labour law

Ivan Israelstam

Employees who are seen as trouble-makers, eccentrics, disruptive, disagreeable, pushy, non-compliant, independent or who merely refuse to ‘suck up’ to the boss often find themselves on the wrong side of the exit door.

Ivan Israelstam

The term ‘shop steward’ is a colloquial one and refers to the employee elected as the workplace representative by fellow employees who belong to the relevant trade union. The Labour Relations Act (LRA) officially refers to shop stewards as “trade union representatives”, and section 14 of the LRA gives these representatives (shop stewards) a number of special rights.

Ivan Israelstam

One of the most difficult situations for companies to handle is an arbitration award that requires reinstatement or re-employment of previously dismissed employees. Apart from implications for the management of the rest of the workforce, the requirement not to be seen to victimise the employee/s is critical. Ivan Israelstam explains.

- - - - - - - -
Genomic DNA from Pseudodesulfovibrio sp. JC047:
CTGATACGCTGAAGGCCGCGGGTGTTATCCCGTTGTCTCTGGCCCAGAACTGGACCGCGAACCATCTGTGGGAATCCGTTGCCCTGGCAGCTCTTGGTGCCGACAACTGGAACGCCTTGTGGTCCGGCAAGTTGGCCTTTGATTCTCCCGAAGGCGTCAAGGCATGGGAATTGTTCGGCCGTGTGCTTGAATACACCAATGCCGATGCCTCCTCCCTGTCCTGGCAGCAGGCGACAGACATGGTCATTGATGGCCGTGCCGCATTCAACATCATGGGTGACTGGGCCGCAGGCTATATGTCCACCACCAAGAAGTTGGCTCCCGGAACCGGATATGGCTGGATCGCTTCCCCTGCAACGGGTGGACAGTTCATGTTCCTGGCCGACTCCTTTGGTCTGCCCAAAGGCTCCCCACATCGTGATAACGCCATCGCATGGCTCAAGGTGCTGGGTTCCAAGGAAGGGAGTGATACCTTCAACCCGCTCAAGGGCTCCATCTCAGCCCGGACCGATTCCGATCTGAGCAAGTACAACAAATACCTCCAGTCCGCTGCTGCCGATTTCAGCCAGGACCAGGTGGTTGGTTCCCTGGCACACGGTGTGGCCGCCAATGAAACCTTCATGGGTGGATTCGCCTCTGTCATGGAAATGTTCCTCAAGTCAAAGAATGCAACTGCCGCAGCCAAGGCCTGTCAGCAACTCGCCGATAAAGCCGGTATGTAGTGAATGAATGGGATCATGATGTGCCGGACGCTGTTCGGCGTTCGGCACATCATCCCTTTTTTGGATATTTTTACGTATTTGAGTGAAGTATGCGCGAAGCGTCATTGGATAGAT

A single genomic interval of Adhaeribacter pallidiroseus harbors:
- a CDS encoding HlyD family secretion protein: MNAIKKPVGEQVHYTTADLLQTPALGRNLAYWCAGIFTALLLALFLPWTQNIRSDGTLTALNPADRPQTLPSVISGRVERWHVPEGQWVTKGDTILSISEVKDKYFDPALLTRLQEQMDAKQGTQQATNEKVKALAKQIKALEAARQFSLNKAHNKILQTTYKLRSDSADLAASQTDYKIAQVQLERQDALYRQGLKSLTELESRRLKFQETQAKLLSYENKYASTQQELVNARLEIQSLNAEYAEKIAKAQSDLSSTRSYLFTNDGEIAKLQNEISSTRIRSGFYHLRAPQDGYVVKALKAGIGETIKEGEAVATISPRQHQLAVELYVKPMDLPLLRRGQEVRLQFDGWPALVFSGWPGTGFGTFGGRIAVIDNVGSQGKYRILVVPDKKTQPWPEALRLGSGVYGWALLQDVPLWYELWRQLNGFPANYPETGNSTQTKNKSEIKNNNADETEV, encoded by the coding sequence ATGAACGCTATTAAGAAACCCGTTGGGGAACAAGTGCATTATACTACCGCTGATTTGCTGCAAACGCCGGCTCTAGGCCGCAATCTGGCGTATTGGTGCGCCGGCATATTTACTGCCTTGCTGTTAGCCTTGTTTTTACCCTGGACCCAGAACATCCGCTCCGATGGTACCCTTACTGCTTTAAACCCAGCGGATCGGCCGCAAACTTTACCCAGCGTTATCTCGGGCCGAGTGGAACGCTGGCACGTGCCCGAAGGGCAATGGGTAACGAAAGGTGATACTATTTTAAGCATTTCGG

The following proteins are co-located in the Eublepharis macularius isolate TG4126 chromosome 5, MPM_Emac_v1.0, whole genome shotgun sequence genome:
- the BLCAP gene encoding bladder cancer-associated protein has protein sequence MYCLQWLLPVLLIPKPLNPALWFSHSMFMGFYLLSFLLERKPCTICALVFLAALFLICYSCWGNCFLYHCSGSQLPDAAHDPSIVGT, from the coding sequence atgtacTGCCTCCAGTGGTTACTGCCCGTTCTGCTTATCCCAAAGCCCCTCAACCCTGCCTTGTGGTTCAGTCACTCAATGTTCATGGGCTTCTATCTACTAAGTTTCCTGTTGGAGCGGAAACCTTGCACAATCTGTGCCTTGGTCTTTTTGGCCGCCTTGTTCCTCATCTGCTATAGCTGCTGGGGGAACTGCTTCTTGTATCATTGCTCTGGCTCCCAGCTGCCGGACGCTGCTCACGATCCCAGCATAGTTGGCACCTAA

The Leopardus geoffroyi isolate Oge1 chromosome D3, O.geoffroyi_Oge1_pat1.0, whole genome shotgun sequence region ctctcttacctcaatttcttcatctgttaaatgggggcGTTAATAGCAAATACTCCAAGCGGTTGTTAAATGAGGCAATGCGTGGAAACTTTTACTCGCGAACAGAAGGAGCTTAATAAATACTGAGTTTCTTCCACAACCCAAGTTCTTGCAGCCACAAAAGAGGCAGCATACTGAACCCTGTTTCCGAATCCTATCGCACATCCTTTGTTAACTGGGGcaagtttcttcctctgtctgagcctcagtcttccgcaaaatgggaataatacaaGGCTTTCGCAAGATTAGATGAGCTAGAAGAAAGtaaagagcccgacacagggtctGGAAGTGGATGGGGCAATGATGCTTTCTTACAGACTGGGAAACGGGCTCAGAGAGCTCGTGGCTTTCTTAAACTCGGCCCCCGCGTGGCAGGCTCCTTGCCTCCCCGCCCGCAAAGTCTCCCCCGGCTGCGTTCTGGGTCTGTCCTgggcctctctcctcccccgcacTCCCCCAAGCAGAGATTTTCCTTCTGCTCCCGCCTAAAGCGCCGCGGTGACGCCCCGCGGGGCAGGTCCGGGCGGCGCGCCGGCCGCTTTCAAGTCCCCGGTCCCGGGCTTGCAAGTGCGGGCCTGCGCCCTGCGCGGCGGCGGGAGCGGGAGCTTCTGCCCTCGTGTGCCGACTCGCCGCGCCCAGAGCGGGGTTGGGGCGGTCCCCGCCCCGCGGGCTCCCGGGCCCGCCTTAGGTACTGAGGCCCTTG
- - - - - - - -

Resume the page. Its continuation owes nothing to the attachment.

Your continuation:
Ivan Israelstam

Employers ask whether a disciplinary code is necessary in terms of labour law. This week Ivan Israelstam explains why he believes that a disciplinary code is a valuable tool for employers.

Ivan Israelstam

The Employment Equity Act amendments now require all employers to ensure that they do not pay employees doing the same, or substantially the same work, different remuneration packages. This applies whether the position is full or part-time (where the rate should be pro-rated according to the hours worked), in different departments, temporary or permanent workers, male or female workers - or any other irrelevant criteria. Ivan Israelstam explains what the employer needs to do to compare jobs.

Ivan Israelstam